The present invention involves the use of a reactant air delivery scheme that provides for countercurrent flow of air in adjacent flow channels. Thus, an air inlet opening is located effectively adjacent to an air outlet opening, and vice-versa. The flow channels linking the respective inlet and outlet openings are laid out adjacent to each other over the entire length of the channels, thereby providing countercurrent flow of the adjacent air streams. This approach could involve just two channels covering the entire active area of the cell, or a multiplicity of air flow channels accomplishing the same countercurrent relationship of adjacent channels could be employed. In addition, the countercurrent scheme could be accomplished with the use of but one channel covering the entire active area of the cell.
The ambient reactant air traveling through a flow channel tends to enter in a relatively dry state, since even humid ambient air will have a relatively low relative humidity when it reaches the typically higher temperature at which a cell operates. Hence, there is the greatest tendency to dry out near the inlet of the system. As the air moves downstream, it is mixed with water vapor that is generated at the cathode catalyst sites as the product of the fuel cell reaction. This results in increasing air relative humidity and, commensurately, reduces the driving force for membrane dry-out.
Generally, air flow rates are employed that have a relatively small multiple in relation to stoichiometric flow necessary to provide oxygen for the fuel cell reaction. This serves both to mitigate the drying out tendency, and to reduce the parasitic air pumping power. Under these conditions, the air flowing through the channel will eventually become saturated with water vapor and liquid water will be formed. With appropriately designed flow-fields, the liquid water formed will be carried out of the flow channel by the reactant air stream.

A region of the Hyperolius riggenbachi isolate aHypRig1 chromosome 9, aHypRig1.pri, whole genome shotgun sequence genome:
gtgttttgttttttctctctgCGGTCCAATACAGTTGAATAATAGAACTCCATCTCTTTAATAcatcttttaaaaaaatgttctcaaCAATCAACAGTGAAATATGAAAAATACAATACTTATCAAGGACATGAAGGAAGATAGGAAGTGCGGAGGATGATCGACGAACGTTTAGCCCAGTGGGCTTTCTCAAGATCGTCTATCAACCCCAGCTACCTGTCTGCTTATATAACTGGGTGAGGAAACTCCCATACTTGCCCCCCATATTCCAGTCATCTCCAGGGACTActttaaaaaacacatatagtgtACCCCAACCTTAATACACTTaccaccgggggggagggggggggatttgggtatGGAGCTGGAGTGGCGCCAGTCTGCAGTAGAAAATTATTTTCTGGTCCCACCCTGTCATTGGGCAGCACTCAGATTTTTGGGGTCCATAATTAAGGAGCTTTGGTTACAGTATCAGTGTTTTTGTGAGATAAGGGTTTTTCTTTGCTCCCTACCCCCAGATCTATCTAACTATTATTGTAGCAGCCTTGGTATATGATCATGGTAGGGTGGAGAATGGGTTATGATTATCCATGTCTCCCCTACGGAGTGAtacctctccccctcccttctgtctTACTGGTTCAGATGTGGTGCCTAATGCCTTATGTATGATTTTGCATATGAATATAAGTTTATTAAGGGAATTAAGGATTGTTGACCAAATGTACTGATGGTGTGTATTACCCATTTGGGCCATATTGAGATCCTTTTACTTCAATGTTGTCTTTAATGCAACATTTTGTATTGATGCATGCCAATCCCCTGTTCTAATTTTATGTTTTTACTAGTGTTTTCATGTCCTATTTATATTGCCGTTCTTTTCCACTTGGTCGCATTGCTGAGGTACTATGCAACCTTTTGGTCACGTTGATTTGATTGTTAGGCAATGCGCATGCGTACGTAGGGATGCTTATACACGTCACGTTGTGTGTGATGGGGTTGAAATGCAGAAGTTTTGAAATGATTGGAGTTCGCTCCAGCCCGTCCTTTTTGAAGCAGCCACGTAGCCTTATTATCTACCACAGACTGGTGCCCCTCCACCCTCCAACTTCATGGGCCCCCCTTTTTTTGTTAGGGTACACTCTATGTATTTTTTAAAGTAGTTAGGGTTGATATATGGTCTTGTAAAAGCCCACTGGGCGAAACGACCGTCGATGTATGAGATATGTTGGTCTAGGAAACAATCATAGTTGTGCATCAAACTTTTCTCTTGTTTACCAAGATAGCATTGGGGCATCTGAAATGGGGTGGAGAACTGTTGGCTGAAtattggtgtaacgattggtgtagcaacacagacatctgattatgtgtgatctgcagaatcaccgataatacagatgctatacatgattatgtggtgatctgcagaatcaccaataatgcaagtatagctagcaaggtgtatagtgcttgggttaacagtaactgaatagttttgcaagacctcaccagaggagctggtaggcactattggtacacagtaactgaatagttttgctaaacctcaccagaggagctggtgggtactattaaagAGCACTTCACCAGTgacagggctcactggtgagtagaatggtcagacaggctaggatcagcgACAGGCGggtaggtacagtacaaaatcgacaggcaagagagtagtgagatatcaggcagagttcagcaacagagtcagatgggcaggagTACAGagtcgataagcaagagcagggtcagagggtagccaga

Thus, beyond a relatively dry region near the air inlet, the reactant air becomes infused with H2 O to the extent that it reaches 100% relative humidity and then entrains excess water as a liquid. However, without the method of this invention, the dry-out region near the inlet can advance progressively into the channel with time, since the water-generating reaction will become retarded as the electrolyte membrane dries out near the inlet. Consequently, the reactant air must travel further into the channel before it reaches full humidification, thus causing ongoing deterioration of fuel cell performance, as the effective area of the electrolyte membrane diminishes.
Now referring to FIG. 1a, a Proton Exchange Membrane (PEM) fuel cell stack 100, is shown in a perspective, exploded view. The fuel cell stack is comprised of a plurality of cells 102, comprised of repeating components, including membrane-electrode assemblies, each comprising an electrolyte membrane 106 and 107 about which a positive cathode electrode 103 and a negative anode electrode 105 are positioned; bipolar plates 104, each comprising an anode flow-field 101, a reactant-gas separator layer, and a cathode flow-field 108; and termination components. Oxygen reduction occurs at the positive cathode electrode 103. Fuel, such as hydrogen, is oxidized at the negative anode electrode 105. A cathode flow-field 108 for distributing oxygen to an adjacent cathode electrode 103 is disposed at a side of the adjacent cathode electrode 103 that is opposite to the side in contact with its corresponding proton-exchange electrolyte membrane 107. Similarly, an anode flow-field 101 for distributing fuel to an adjacent anode electrode 105 is disposed at a side of the adjacent anode electrode 105 opposite a side in contact with its corresponding proton-exchange electrolyte membrane 106. The separator layer of the bipolar plate 104 separates the cathode flow-field 108 and the anode flow-field 101, and serves to isolate the oxygen in the cathode flow-field 108 from the fuel in the anode flow field 101. The PEM fuel cell stack is configured to prevent said electrolyte membranes from drying out, as will be explained in more detail with reference to the subsequent FIGURES.
Referring to FIG. 1b, the PEM fuel cell stack 100 is shown in its assembled state.